Good chocolate versus ruined/burnt batch!
Take the cake balls out of the fridge. Dip the end of a stick into some melted chocolate then insert it about halfway into a ball. Repeat this for all sticks and balls. It was only as I got to this stage that I realised that I had only 20 sticks and around 30 balls. As an obvious tip consider this before you start everything and buy the right amount of sticks!


With all the sticks inserted into the balls dip them into the mug of melted chocolate until coated, then over a plate sprinkle on some desiccated coconut. Place them into the seedling tray to dry. Now eat with a large cup of tea!



Tuesday, 14 February 2012

Red Velvet Valentine's Day Cupcakes

My mother has always insisted that a man’s stomach is the way to his heart so what better way than CAKE! In the future when I have lots of time and money (haha) I really want to try this Hidden Heart Cake because it looks amazing, but for now I’ll stick with some Red Velvet Cupcakes.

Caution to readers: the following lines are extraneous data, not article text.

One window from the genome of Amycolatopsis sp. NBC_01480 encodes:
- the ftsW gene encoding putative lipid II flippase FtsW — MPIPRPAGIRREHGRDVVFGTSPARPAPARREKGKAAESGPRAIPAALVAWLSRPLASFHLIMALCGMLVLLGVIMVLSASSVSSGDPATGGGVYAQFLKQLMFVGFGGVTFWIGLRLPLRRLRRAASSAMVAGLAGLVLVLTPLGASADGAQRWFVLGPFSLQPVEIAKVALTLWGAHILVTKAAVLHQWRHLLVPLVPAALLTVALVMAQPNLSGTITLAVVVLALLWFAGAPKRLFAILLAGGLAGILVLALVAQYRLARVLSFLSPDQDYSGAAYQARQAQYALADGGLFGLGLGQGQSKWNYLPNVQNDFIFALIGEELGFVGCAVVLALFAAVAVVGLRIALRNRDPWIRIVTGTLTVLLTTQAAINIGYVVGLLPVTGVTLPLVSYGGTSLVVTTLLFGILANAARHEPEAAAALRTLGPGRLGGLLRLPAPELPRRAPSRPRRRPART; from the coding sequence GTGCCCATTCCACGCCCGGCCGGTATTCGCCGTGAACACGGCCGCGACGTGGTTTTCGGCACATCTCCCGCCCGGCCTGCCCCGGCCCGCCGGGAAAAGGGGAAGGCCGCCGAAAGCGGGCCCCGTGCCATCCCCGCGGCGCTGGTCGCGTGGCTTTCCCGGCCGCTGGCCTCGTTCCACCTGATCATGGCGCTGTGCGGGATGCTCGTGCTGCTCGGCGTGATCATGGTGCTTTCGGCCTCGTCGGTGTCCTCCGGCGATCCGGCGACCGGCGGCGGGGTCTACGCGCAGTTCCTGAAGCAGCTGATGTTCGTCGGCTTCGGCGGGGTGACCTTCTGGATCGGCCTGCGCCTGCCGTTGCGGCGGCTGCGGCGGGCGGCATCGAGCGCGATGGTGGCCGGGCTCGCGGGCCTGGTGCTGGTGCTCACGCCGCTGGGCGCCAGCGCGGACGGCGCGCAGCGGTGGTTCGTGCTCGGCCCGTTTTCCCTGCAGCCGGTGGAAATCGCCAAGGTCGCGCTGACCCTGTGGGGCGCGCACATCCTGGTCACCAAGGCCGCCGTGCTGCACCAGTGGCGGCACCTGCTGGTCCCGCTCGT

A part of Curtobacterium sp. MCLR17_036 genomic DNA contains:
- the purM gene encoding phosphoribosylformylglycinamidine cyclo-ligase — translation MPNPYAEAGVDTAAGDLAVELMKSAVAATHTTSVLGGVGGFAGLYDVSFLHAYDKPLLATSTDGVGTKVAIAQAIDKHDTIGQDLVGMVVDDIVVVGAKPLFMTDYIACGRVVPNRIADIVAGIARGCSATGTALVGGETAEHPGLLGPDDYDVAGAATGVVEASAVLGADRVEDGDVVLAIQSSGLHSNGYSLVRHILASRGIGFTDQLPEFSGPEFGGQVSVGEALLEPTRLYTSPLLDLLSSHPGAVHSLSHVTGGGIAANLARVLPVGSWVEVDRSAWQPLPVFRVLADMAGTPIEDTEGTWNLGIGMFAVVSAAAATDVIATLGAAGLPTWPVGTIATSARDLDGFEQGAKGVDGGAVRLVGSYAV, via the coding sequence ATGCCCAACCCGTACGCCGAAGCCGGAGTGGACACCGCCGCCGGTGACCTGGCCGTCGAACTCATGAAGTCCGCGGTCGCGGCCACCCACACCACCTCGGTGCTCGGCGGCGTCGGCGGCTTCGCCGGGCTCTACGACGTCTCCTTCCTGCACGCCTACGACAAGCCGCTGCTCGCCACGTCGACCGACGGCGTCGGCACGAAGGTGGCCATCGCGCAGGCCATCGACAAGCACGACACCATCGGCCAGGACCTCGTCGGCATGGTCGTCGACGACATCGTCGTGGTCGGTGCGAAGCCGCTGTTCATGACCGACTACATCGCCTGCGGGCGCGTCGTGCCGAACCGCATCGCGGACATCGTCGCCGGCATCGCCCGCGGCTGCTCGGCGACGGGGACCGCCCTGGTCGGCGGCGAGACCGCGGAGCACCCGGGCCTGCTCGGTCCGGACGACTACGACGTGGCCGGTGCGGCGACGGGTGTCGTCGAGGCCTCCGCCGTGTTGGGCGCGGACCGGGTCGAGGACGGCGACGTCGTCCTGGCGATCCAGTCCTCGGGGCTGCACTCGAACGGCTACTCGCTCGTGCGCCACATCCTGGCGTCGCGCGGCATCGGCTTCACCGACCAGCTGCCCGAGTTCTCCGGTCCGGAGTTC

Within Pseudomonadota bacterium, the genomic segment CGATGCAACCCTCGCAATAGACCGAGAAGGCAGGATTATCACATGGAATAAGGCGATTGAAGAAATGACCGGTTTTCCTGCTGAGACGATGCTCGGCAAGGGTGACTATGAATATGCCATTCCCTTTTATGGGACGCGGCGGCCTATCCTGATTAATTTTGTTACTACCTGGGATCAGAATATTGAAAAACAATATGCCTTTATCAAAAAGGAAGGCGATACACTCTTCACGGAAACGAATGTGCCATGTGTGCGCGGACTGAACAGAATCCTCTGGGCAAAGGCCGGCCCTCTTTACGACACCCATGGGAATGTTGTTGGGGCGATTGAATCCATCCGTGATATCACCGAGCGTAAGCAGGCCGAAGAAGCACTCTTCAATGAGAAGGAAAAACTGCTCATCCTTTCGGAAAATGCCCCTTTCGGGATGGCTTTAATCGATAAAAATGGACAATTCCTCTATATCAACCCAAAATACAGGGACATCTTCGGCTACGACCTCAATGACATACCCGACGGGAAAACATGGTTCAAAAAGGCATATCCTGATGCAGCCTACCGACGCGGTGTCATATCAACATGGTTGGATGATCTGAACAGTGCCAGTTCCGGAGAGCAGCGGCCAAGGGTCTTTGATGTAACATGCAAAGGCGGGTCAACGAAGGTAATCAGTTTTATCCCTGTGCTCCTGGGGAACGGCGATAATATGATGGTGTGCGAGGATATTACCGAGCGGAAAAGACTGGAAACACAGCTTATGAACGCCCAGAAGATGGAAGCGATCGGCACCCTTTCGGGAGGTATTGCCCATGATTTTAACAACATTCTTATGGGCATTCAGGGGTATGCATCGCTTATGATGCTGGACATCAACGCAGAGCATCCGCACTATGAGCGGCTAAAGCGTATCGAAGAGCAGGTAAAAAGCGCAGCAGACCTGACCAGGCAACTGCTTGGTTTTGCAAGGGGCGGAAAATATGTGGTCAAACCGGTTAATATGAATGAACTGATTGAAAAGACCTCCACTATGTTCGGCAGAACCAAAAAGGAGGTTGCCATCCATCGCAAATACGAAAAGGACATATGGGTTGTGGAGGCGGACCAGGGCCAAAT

I’ve read all sorts of recipes for these including buttermilk, beetroot and other things but I’ve kept mine as simple as possible so that anyone can do them! The scales we’ve got at our kitchen are annoying inaccurate so I tend to weigh the eggs and then measure equal flour, butter and sugar. As long as you keep everything in proportion it tends to work out so if you want a bigger batch just adjust the mixture.

Preheat the oven to gas mark 4/180⁰C.
2 Eggs
Unsalted Butter (I use Stork)
Caster Sugar
Self-Raising Flour
1 Teaspoon of Baking Powder
2 Tablespoons of Cocoa Powder
A splash of milk
Red Food dye (as much as you want)